British Mercenaries Shooting at Baghdad Motorists
British Mercenaries Shooting at Baghdad Motorists is Part of "the Rules of Engagement"
by Michel Chossudovsky
December 4, 2005
Security contractors of the so-called "Victory" Group of the British mercenary Firm Aegis Defense Services have committed the ultimate war crime: the indiscriminate killing of civilians as part of a "game", not a video game but a real game of shooting Iraqi civilians as a form of entertainment, as revealed in a "trophy video" posted on an Aegis employees website. There are in fact several video clips, which suggests that the practice is not an isolated event.
The Video was taken by an Aegis employee from the back of a vehicle.
The CEO of Aegis is Tim Spicer, a former lieutenant colonel in the Scots Guards.
Spicer headed Sandline International, a mercenary outfit disbanded in April 2004 following controversy surrounding its role in Sierra Leone, as well as, more recently, in Papua New Guinea.
Sandline indicated on its website the reasons for the closure:
On 16 April 2004 Sandline International announced the closure of the company's operations.
The general lack of governmental support for Private Military Companies willing to help end armed conflicts in places like Africa, in the absence of effective international intervention, is the reason for this decision. Without such support the ability of Sandline to make a positive difference in countries where there is widespread brutality and genocidal behaviour is materially diminished ( http://www.sandline.com )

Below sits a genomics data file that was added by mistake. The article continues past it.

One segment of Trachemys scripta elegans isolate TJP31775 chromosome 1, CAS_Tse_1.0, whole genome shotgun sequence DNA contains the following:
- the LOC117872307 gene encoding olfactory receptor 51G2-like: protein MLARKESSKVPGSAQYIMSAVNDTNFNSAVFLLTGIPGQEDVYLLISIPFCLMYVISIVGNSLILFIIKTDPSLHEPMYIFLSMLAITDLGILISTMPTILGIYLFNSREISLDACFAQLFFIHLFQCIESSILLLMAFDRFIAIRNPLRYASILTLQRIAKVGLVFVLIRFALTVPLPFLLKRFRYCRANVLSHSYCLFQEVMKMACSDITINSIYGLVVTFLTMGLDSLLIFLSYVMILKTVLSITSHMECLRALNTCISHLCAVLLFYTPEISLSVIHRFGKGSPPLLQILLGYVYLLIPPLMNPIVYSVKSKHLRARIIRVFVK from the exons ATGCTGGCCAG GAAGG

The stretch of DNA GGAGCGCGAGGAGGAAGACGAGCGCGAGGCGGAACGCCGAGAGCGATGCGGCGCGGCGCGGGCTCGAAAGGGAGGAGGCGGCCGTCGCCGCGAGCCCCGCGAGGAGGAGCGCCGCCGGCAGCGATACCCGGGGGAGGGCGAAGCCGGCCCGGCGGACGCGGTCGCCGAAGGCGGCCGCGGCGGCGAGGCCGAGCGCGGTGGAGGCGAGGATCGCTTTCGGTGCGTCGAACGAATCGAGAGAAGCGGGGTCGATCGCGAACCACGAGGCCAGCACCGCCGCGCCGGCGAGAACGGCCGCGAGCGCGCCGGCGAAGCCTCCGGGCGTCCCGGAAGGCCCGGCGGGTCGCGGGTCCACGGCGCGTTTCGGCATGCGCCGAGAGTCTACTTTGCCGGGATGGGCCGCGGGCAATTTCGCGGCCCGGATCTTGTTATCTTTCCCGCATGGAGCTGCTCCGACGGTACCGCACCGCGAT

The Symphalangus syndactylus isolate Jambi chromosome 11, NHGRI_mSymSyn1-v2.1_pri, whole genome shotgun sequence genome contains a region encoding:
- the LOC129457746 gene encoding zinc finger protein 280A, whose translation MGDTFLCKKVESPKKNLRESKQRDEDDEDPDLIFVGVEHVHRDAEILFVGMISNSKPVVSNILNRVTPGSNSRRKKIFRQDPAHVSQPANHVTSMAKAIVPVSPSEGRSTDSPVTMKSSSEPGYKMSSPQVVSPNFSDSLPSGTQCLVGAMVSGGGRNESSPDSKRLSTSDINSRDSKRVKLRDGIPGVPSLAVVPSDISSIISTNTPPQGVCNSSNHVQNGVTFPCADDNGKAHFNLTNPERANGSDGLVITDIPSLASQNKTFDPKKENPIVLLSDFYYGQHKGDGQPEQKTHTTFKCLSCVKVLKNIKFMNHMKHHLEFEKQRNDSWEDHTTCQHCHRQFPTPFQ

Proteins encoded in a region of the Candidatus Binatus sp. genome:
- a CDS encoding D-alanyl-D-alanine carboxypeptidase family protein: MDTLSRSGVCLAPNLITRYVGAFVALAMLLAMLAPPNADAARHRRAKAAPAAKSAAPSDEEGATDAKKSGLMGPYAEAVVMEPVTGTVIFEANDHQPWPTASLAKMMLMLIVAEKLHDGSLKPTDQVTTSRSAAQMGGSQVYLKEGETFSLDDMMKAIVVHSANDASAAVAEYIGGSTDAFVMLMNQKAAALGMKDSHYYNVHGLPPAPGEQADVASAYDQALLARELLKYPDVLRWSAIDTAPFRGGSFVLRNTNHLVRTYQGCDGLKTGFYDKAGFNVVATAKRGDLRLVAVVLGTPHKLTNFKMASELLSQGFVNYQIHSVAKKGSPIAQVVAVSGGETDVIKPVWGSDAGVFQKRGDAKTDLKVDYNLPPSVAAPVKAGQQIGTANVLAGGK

Barely a month following the closure of Sandline, in May 2004, Aegis Defense Services, which is essentially a continuation of Sandline under a different name, received a 293 million dollar contract. from the Pentagon to ensure public security in Iraq on behalf of the occupying forces.
Aegis had been put in charge of "providing armed bodyguards for the Army's Project and Contracting Office, which oversees reconstruction projects, as well as coordinating security for 10 other prime contractors in Iraq." (WP, 23 April 2005)
The Aegis Audit
The behavior of Aegis mercenaries was known to the Pentagon. Sandline had a well established track record.
Private defense contractors
were involved in the Abu Ghraib torture scandal. Sandline's
track record under the helm of Tim Spicer was known and
Moreover, An audit of Aegis activities (pdf) conducted in April 2005 had reported that several of Aegis recruits had not received appropriate training in the use of weapons. In fact, 11 out of 20 surveyed were considered to be inadequately trained with regard to the handling of an AK 47 (see audit report):